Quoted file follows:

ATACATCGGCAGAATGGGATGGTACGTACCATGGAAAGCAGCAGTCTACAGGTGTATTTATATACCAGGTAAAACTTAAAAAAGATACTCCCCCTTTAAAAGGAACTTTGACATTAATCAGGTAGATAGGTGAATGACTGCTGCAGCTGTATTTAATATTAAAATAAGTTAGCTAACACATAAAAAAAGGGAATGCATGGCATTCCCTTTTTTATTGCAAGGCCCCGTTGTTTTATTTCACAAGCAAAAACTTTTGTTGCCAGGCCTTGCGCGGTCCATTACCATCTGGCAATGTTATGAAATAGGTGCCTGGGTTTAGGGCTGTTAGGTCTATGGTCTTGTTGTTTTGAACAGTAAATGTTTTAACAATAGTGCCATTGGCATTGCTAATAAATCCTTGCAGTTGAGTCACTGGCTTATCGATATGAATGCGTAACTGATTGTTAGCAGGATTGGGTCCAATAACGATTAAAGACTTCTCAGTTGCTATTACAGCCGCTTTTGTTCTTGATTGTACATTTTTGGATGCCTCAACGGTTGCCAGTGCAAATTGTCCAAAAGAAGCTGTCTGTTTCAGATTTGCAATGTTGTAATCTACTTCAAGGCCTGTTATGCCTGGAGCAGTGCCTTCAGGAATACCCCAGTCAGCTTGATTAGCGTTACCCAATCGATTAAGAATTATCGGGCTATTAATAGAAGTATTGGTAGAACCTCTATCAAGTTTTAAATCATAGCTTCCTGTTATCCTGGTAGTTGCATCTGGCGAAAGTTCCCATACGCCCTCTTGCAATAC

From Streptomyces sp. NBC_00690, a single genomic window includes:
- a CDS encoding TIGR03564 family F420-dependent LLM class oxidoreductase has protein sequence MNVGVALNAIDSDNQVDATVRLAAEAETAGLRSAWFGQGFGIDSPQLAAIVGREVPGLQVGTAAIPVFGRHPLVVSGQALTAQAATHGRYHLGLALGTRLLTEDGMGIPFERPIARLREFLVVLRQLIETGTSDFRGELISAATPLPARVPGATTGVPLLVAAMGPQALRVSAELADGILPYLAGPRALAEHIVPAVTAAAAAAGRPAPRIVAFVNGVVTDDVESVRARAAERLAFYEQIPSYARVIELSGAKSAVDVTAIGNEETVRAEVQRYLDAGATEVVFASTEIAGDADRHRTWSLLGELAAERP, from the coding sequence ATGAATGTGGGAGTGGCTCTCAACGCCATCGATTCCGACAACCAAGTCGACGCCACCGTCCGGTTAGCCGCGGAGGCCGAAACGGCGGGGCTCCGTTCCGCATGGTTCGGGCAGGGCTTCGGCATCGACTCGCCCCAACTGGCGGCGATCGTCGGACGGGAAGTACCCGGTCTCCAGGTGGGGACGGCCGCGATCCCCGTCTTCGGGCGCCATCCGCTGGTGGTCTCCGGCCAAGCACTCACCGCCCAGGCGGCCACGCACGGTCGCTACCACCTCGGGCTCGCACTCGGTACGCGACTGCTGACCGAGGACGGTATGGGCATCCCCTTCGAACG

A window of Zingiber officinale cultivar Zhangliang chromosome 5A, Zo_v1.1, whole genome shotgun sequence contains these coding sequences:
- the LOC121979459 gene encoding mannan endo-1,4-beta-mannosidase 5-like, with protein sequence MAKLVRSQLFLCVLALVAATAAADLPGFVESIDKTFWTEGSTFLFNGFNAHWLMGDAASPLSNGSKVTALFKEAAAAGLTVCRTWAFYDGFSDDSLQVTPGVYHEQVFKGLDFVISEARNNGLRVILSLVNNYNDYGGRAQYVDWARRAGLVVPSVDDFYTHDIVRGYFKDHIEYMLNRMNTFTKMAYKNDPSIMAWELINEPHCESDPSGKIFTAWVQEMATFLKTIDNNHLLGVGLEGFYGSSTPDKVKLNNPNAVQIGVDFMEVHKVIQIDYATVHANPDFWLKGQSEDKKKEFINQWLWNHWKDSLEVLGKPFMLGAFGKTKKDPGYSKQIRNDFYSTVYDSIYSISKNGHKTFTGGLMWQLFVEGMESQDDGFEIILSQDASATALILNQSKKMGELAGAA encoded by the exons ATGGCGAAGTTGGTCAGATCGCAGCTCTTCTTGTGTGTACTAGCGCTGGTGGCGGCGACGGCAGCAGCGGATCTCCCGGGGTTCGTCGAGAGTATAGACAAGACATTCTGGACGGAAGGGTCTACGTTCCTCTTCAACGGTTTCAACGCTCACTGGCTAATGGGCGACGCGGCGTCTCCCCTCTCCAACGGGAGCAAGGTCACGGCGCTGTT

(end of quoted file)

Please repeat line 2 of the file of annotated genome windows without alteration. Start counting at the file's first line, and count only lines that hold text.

From Streptomyces sp. NBC_00690, a single genomic window includes: